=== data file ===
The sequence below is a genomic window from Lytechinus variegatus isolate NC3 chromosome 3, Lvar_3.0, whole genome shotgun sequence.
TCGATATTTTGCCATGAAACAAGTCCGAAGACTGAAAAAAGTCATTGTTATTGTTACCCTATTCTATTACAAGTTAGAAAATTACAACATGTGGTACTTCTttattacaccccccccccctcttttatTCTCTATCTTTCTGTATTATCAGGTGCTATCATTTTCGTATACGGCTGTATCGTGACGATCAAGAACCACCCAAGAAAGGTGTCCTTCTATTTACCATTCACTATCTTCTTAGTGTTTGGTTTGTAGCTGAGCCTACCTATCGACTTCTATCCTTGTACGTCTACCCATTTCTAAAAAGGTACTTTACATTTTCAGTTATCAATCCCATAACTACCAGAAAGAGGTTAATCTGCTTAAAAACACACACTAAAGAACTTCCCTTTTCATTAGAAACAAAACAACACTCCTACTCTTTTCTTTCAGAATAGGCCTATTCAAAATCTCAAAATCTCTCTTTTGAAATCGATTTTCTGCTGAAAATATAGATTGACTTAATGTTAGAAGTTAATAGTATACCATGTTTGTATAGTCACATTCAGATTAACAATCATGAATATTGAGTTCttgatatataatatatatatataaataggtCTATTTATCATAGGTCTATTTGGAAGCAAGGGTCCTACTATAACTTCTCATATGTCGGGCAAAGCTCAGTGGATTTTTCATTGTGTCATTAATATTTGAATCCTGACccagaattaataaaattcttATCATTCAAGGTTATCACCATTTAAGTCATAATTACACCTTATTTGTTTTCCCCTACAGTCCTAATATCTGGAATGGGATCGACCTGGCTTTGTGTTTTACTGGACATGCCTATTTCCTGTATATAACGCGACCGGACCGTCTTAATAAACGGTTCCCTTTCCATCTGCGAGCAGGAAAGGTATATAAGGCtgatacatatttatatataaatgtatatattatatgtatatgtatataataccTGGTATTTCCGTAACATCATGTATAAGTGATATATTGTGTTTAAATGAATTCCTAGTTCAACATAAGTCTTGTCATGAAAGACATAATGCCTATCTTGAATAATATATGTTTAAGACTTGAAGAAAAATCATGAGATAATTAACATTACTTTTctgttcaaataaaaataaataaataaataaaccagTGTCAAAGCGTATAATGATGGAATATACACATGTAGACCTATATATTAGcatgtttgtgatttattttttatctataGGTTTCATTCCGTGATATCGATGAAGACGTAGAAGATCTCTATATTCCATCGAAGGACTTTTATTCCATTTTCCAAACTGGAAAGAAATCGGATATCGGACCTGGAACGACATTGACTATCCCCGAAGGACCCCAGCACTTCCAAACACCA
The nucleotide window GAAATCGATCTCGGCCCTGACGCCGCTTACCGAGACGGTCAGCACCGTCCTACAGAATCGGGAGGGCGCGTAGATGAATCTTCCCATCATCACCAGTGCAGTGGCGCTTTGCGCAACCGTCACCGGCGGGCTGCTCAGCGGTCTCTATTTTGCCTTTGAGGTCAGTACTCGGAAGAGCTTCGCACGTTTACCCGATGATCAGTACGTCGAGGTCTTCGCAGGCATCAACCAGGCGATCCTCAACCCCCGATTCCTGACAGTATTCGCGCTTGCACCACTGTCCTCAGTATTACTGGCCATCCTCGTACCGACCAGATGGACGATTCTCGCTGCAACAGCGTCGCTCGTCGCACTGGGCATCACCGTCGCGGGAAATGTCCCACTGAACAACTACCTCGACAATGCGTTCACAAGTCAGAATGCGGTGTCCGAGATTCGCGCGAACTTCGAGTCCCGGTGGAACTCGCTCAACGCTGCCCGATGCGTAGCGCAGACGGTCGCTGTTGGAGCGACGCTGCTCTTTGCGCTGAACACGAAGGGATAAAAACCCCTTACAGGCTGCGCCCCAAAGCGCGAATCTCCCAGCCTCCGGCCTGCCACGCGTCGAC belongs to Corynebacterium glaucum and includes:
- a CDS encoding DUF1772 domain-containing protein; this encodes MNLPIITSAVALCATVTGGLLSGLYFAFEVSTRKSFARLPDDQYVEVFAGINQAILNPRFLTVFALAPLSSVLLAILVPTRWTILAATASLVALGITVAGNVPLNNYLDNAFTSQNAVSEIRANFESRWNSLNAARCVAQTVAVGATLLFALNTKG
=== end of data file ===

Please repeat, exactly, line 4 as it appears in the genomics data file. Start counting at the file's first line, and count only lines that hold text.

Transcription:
- a CDS encoding DUF1772 domain-containing protein; this encodes MNLPIITSAVALCATVTGGLLSGLYFAFEVSTRKSFARLPDDQYVEVFAGINQAILNPRFLTVFALAPLSSVLLAILVPTRWTILAATASLVALGITVAGNVPLNNYLDNAFTSQNAVSEIRANFESRWNSLNAARCVAQTVAVGATLLFALNTKG